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Monday, August 24, 2020

IRAN SHUTS DOWN 1,100 ILLEGAL BITCOIN MINERS; WHISTLEBLOWERS AWARDED $ 2,400

 

  The Iranian Power, Distribution and Transmission Company (Tavanir) has reportedly shut down 1,100 illegal bitcoin mining in the country, local media reported.


Whistle-blowers alerted authorities to unofficial miners following the announcement of July's bounty including 100 million rials (approximately $ 2,400).


Deputy chief Tavanir Mostafa Rajabi Mashhadi told Fars News Agency that attacks on previously unlawful crypto mining have been restricted because power companies "cannot detect all illegal farms just by studying their consumption patterns."


Iranian bitcoin (BTC) miners welcomed authorization in July last year, but later complained about high electricity rates. Some have started operating underground using subsidized electricity.


According to Rajabi Mashhadi, some miners are setting up equipment in industrial and agricultural units that are already using a lot of power to avoid detection. Because of this, Tavanir's monitoring shows no significant changes in the consumption of this particular category, he added.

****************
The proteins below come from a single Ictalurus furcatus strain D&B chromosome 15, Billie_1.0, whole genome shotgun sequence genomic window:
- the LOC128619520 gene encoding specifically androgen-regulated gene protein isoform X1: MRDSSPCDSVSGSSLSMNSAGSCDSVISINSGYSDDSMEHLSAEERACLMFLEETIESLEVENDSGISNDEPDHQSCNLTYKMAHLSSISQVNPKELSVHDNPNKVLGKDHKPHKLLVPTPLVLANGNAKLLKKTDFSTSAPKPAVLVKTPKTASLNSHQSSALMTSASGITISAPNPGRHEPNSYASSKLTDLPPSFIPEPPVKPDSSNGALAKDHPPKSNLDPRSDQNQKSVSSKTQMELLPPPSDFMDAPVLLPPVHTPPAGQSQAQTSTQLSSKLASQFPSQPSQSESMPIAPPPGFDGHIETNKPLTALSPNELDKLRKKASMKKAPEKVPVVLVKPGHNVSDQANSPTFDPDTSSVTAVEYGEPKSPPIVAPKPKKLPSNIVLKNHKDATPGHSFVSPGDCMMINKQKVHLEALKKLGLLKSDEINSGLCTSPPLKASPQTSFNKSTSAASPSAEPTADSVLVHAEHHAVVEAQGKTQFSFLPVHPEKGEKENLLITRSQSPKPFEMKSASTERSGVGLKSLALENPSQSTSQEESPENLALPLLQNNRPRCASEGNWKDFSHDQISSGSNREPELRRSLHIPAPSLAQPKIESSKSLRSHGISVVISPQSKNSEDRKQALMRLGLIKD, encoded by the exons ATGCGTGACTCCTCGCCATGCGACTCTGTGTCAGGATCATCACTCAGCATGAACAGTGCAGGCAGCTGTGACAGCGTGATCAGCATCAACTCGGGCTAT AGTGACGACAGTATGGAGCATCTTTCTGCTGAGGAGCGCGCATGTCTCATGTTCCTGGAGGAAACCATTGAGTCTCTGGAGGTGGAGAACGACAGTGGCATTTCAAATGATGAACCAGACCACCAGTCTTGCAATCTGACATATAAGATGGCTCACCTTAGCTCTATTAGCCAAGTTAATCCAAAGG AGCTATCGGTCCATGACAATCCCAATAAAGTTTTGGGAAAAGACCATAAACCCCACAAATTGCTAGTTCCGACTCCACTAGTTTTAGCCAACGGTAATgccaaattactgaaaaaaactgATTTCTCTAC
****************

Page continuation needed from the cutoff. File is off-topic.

Iran, the world's third-largest oil producer, has also been battling smuggling of mining equipment into the country.


Since 2019, the Islamic Republic has issued 624 mining permits, the Financial Tribune reports, but some licensed farms are unemployed. Last month, Iranian Vice President Eshaq Jahangiri Kouhshahi said that all miners would immediately be required to register with the government.


Iran's biggest draw is its cheap electricity, attracting BTC miners from Ukraine and China. According to official data, mines in the country pay out at least 4,800 rials ($ 0.01) per kilowatt-hour (kWh) of electricity but tariffs quadrupled to 19,300 rials ($ 0.05) during the peak summer season, starting in June. until September.


As news.Bitcoin.com reported, the state electric utility announced in July that it would cut up to 47% of electricity tariffs for miners during peak consumption periods in a bid to encourage legalized mining.


However, to be eligible for incentives, bitcoin miners need to participate in Tavanir's "power efficiency project" including continuous replacement of one million old AC.


The Iranian government's appeal to bitcoin is political and economic, mainly motivated by a desire for financial freedom from the excessive reach of the US government.

 What do you think about Iran closing down bitcoin mining fields? Let us know in the comments section below.

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